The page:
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  1. A federal court in Florida has dismissed a complaint from ISP Bright House Networks, which accused several major record labels of targeting subscribers with false and deceptive piracy notices. The ISP, which wanted to add RIAA and its anti-piracy partner MarkMonitor to the suit as well, doesn't have a valid claim as it failed to act on the 'false' claims. Under US copyright law, Internet providers must terminate the accounts of repeat infringers “in appropriate circumstances.” In the past such drastic action was rare, but with the backing of legal pressure, ISPs are increasingly being held to this standard. Repeat Infringer Lawsuits Several major music industry companies including Artista Records, Sony Music Entertainment, Universal Music, and Warner Records, have filed lawsuits against some of the largest U.S. Internet providers. This also includes Bright House, which is owned by Charter. Through this lawsuit, the music companies hope to win hundreds of millions of dollars in damages. While that may sound high, last year a federal jury handed down a billion-dollar award in a lawsuit against Cox Communications. False DMCA Notices Counterclaim Bright House would like to avoid this fate at all costs. In a countersuit, filed in July, the ISP hit back accusing the record labels of sending inaccurate and deceptive takedown notices. This is in violation of the DMCA as well as the Florida Deceptive and Unfair Trade Practices Act, the company argued. A month later, the Internet provider asked the court for permission to add the RIAA and its anti-piracy partner MarkMonitor to the suit, as they are central to the wrongful conduct. The record labels were not happy with these accusations and asked the court to dismiss the claims. While it’s possible that some incorrect notices were sent, they argued that Bright House has no standing as the company failed to take any action based on their notices. No Disconnections, No Harm This defense points back to the basis of the “repeat infringer” issue. The labels sued the ISP because it didn’t disconnect persistent pirates. So if there were false notices, there was no real harm done. After hearing both sides, US District Court Judge Mary Scriven decided over the matter this week, clearly siding with the record labels. “Bright House alleges that Plaintiffs violated Section 512(f) of the DMCA by sending knowingly false infringement notices. This counterclaim fails as a matter of law because Bright House does not allege that it removed or disabled access to any allegedly infringing content in response to the notices.” Judge Scriven notes that this case is similar to the one Charter filed against several record labels. That case was dismissed as well a few weeks ago, as Charter didn’t show that it disconnected subscribers based on false DMCA notices. False Notices Claim Dismissed “Bright House’s counterclaim suffers from the same fatal flaw and is therefore due to be dismissed,” the District Court Judge writes. The ISP’s second claim, that the labels violated the Florida Deceptive and Unfair Trade Practices Act (FDUTPA) fails as well, according to the court. A proper FDUTPA claim requires Bright House to argue that the false notices were sent as part of “trade or commerce,” which generally involves advertising or offering services, property, or something else of value. That’s not the case here, Judge Scriven notes. FDUTPA Claim Fails As Well “The FDUTPA claim is defective because the infringement notices do not constitute ‘advertising, soliciting, providing, offering, or distributing’ any ‘thing of value’ to Bright House, its subscribers, or any other party. “Plaintiffs sent the infringement notices as part of an alleged effort to enforce their legal rights in recordings and compositions they claimed to own,” Judge Scriven writes. This means that both counterclaims are dismissed. Bright House also put in a separate request to enforce the same claims against the RIAA and its anti-piracy partner RightCorp, but this is futile now that the underlying arguments don’t hold up. The case will now continue to trial without any counterclaims. Bright House will still have to defend itself against the repeat infringer claims and copyright infringement allegations. — A copy of US District Court Judge Mary Scriven’s order is available here (pdf) Source: TorrentFreak
  2. The legal battles between Internet providers and record labels are developing a familiar pattern. After the music companies accuse ISPs of failing to terminate accounts of pirates, the ISPs strike back by accusing the rightsholders of sending inaccurate and deceptive DMCA notices. A few days ago, Bright House Communications submitted its counterclaims. Under US copyright law, Internet providers must terminate the accounts of repeat infringers “in appropriate circumstances.” In the past such drastic action was rare, but with the backing of legal pressure, ISPs are increasingly being held to this standard. Several major music industry companies including Artista Records, Sony Music Entertainment, Universal Music, and Warner Records, have filed lawsuits against some of the largest U.S. Internet providers. This also includes Bright House, which is now owned by Charter. Through this lawsuit, the music companies hope to win hundreds of millions of dollars in damages. While that may sound high, last year a federal jury handed down a billion-dollar award in a lawsuit against Cox Communications. Bright House hopes to avoid this fate and a few days ago it struck back with some claims of its own. The ISP has submitted two counterclaims, suing the music companies for sending inaccurate DMCA takedown notices that targeted the music files they didn’t own. This is not the first time such an allegation has been made. The music-hosting platform Spinrilla has made similar allegations and Charter has also sued the music companies over similar claims earlier this year. In the Bright House case, the ‘inaccuracy’ issue was brought to the fore when the music companies submitted their amended complaint earlier this year. That suddenly removed hundreds of works from the case. “On February 15, 2020, Plaintiffs amended the list of works in suit, removing over 280 works from this case,” Bright House notes, adding that the music publishers used the RIAA to send notices for these files anyway. “Upon information and belief, the Record Company Plaintiffs did not own the Dropped Works when they sent notices for them,” the ISP adds. Aside from sending notices for titles they didn’t own or control, Bright House also highlights that anti-piracy notices, in general, are not always accurate. The ISP highlights several reports and studies to back this up this unreliability claim, including a TorrentFreak article. “Multiple news stories, including stories from the time period covered by Plaintiffs copyright infringement allegations, reported errors in notices sent by MarkMonitor to online service providers,” Bright House informs the court, citing several articles. The accusations ultimately lead to two separate claims. First, Bright House accuses the music companies of violating the DMCA by knowingly sending inaccurate piracy notices. “The Record Company Plaintiffs knew or should have known, or acted with reckless indifference in failing to acquire knowledge, that the notices contained inaccurate information before they were sent,” Bright House writes. “For example, the Record Company Plaintiffs knew or should have known, or acted with reckless indifference in failing to acquire knowledge, that they did not own or control certain of the works identified in notices sent to Bright House before they were sent.” In addition, the ISP also accuses the music companies of violating Florida’s Deceptive and Unfair Trade Practices Act. Specifically, Bright House accuses them of “knowingly or recklessly sending […]false, deceptive, and misleading copyright infringement notices” for works they didn’t own the rights to. “Plaintiffs’ acts and practices offend established public policy, and are immoral, unethical, oppressive, unscrupulous or substantially injurious to consumers, and are misleading or likely to mislead consumers who were acting reasonably in the circumstances, to the consumers’ detriment.” These accusations are similar to the ones Charter lodged against the same companies in a different lawsuit. The ISP argues that these misleading and deceptive notices hurt the ISP as well as their customers. For example, Bright House incurred costs by processing and forwarding the piracy notices. In addition, the false notices created tension between the ISP and its customers, which also impacted the company’s goodwill and reputation. Bright House subscribers, for their part, were also impacted by the inaccurate notices. They were falsely led to believe that they had violated the law and were coerced to comply with baseless threats, the ISP says. These are strong accusations, to say the least. Both the record label and ISPs are now using the DMCA against each other. Which of these claims will hold up is for the court, or an eventual jury, to decide. A copy of Bright House’s answer to the amended complaint, including its counterclaims, is available here (pdf) Source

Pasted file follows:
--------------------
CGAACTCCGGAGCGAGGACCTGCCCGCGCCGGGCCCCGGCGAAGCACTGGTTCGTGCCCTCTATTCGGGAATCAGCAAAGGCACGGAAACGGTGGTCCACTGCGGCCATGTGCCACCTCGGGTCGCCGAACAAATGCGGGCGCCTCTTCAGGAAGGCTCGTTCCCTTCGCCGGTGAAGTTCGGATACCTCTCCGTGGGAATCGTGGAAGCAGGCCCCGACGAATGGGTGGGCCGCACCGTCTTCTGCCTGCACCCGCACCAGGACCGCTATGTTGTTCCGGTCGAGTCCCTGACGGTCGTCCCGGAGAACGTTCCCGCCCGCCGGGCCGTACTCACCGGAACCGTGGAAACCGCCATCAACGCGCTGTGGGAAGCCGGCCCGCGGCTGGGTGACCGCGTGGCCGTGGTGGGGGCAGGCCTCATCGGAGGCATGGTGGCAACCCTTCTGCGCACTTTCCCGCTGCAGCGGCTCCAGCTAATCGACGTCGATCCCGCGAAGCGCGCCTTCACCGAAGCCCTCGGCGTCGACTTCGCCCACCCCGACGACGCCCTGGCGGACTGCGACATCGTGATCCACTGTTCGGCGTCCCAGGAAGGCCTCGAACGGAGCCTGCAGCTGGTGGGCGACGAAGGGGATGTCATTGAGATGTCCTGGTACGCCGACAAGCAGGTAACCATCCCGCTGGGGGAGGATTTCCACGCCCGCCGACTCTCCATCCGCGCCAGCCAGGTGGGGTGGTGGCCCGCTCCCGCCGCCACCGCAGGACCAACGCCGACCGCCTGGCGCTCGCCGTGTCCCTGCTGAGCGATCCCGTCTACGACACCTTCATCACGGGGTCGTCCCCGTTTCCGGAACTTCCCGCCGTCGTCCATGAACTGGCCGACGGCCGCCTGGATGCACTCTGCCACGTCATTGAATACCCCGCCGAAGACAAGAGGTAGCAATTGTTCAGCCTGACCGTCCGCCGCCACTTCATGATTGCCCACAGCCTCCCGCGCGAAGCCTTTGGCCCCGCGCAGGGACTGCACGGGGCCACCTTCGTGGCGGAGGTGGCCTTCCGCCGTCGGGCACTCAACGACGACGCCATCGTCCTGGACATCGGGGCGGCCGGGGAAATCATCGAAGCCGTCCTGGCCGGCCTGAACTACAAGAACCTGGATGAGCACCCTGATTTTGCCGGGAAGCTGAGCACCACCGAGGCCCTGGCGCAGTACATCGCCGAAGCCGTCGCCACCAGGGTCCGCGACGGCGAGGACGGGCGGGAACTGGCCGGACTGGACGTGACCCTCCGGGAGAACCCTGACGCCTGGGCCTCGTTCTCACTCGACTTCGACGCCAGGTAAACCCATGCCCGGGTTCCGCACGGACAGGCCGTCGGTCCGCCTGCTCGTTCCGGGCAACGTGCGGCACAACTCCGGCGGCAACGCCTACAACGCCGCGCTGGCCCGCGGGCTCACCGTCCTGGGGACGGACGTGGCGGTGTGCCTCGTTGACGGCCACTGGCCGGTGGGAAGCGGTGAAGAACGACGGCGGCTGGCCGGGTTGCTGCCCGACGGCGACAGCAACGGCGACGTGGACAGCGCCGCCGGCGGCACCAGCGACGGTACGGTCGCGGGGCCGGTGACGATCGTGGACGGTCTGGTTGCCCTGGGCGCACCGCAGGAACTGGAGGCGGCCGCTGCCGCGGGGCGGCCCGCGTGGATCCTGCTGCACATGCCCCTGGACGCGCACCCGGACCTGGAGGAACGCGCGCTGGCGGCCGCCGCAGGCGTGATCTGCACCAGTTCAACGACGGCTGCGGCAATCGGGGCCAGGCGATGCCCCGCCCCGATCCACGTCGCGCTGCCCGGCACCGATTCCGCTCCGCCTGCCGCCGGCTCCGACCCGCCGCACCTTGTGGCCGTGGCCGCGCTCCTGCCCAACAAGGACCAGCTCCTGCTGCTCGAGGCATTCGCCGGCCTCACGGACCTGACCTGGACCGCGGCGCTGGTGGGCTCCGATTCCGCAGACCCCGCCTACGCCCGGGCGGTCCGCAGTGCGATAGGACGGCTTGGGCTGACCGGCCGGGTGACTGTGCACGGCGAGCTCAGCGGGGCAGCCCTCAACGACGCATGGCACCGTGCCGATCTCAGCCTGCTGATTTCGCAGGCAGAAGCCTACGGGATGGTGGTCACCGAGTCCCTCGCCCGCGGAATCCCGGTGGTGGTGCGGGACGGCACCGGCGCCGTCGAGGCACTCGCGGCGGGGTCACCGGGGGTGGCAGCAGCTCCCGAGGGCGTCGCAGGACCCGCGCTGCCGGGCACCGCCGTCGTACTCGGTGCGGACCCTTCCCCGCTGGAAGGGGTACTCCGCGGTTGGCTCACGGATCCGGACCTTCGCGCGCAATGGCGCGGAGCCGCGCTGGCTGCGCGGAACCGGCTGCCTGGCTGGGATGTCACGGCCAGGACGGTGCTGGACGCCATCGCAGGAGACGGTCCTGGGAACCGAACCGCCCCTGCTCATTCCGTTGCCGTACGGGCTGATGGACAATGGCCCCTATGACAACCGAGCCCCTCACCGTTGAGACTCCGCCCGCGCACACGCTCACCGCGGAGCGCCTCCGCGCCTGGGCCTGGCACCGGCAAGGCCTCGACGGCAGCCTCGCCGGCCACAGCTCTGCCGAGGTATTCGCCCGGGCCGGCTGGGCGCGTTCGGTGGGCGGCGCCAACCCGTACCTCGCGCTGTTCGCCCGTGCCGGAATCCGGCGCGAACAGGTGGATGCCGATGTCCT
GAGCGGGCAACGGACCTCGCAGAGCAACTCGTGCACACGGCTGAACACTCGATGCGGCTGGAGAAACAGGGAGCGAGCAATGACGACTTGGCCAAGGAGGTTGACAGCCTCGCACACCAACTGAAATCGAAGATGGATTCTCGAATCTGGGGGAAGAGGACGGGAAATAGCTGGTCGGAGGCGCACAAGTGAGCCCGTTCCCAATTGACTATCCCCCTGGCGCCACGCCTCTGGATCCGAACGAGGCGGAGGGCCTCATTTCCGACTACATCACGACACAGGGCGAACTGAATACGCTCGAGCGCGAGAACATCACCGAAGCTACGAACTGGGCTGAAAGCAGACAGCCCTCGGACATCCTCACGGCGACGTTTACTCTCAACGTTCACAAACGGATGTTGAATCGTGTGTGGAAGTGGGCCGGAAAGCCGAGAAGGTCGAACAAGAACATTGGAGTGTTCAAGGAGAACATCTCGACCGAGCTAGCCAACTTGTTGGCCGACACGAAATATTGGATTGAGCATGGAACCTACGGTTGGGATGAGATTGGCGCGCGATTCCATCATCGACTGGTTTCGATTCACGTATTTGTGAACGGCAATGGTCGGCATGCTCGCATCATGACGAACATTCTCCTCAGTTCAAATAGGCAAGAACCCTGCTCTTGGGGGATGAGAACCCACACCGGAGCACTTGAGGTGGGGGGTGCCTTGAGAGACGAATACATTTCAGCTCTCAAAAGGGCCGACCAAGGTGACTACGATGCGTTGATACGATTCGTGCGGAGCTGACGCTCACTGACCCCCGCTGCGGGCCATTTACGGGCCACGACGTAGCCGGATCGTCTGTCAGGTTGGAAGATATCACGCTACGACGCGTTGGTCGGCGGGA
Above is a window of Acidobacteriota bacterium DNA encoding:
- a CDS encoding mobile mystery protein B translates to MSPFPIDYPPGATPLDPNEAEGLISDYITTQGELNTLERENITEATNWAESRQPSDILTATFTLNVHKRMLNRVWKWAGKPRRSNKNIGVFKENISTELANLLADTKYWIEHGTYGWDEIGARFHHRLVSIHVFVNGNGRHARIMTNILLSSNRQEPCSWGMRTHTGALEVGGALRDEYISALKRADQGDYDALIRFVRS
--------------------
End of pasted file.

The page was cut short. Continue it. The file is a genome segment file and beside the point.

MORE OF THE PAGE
3. Terminating Subscribers Doesn’t Stop Pirates, Charter Argues Charter Communications has responded to the piracy liability lawsuit filed by a group of prominent record labels. The ISP filed a motion at a Colorado federal court, asking it to dismiss the vicarious liability claims. Charter argues that it doesn't directly profit from copyright-infringing subscribers, nor does it have the ability to control them. Regular Internet providers are being put under increasing pressure for not doing enough to curb copyright infringement. Music rights company BMG got the ball rolling a few years ago when it won its piracy liability lawsuit against Cox. Following on the heels of this case, several major record labels including Capitol Records, Warner Bros, and Sony Music, hopped onto the bandwagon. Helped by the RIAA, they went after ISP Grande Communications and, more recently, Charter Communications. The labels accuse Charter of deliberately turning a blind eye to its pirating subscribers. They argue that the ISP failed to terminate or otherwise take meaningful action against the accounts of repeat infringers, even though it was well aware of them. A few days ago Charter responded to these allegations. The company denies that it plays an active role in any infringing activities and believes the labels’ arguments are flawed. “This suit is the latest effort in the music industry’s campaign to hold Internet Service Providers (‘ISPs’) liable for copyright infringement, allegedly carried out by internet subscribers, for merely providing internet access,” Charter states. The labels sued the ISP for two types of secondary liability for copyright infringement; contributory infringement and vicarious liability. While Charter believes that both claims will fail, it has submitted a motion to dismiss only the latter. In its motion Charter notes that, in order for a vicarious liability claim to succeed, the labels must show that the ISP profited directly from copyright infringements that it had both a right and ability to control. This is not the case, the ISP notes. “Plaintiffs fail to allege a plausible causal connection between any alleged direct infringement and the subscription fees received by Charter,” the motion reads “For example, Plaintiffs do not allege that infringers specifically chose Charter over other providers so they could infringe Plaintiffs’ copyrights, or that other ISPs were terminating subscribers, leading them to seek out Charter as a safe haven.” In addition, the ISP points out that it doesn’t operate a file-sharing service, nor does it promote BitTorrent, or receive compensation for any file-sharing services. Instead, it merely charges a flat fee from its subscribers for which it provides Internet access. The labels argued that the ISP offers a tiered pricing structure, charging higher fees for higher downloading speeds. However, Charter notes that this isn’t in any way catered to pirates. People who consume legal media also benefit from higher speeds, after all. “Plaintiffs do not, and cannot, allege that those who illegally download music want faster speeds than those who do so legally, much less than those who download considerably larger movie or other files,” Charter writes. “Such allegations would be implausible, as subscribers paying for higher tiers of service for lawful uses want to download content just as fast as those doing so illegally.” Charter stresses that there is no evidence that it directly profits from copyright infringement. In addition, it doesn’t have a right and ability to control any infringements either, which negates another element of vicarious liability. The labels argued that the ISP has control over the infringements, as it can terminate the Internet accounts of repeat infringers. However, Charter counters that this doesn’t prevent subscribers from continuing to pirate elsewhere. “Charter cannot monitor and control its subscribers’ use of the internet, and its ability to terminate subscribers altogether does not prevent them from committing acts of infringement from other connections,” Charter notes. Charter adds that it can’t monitor and control its subscribers’ use of the Internet, while adding that peer-to-peer file sharing protocols can be used for both infringing and non-infringing purposes. All in all the ISP sees terminations as an overbroad and imprecise measure. “Plaintiffs’ termination remedy suffers from ‘imprecision and overbreadth’ based on the inability to confirm allegations in a notice, the extremity of the measure, and the failure to halt infringing activity from another source,” Charter adds. Based on these and other arguments Charter asks the court to dismiss the vicarious liability claim. That would still leave the contributory infringement claim intact, but the ISP is confident that it can deal with this at a later stage. In addition to the suit against Charter, the record labels also sued its subsidiary Bright House for the same alleged offenses in a Florida court. Bright House responded to this lawsuit with a near identical motion to dismiss. Both motions are now with the respective courts, which will at a later stage decide whether to dismiss the claims or not. Source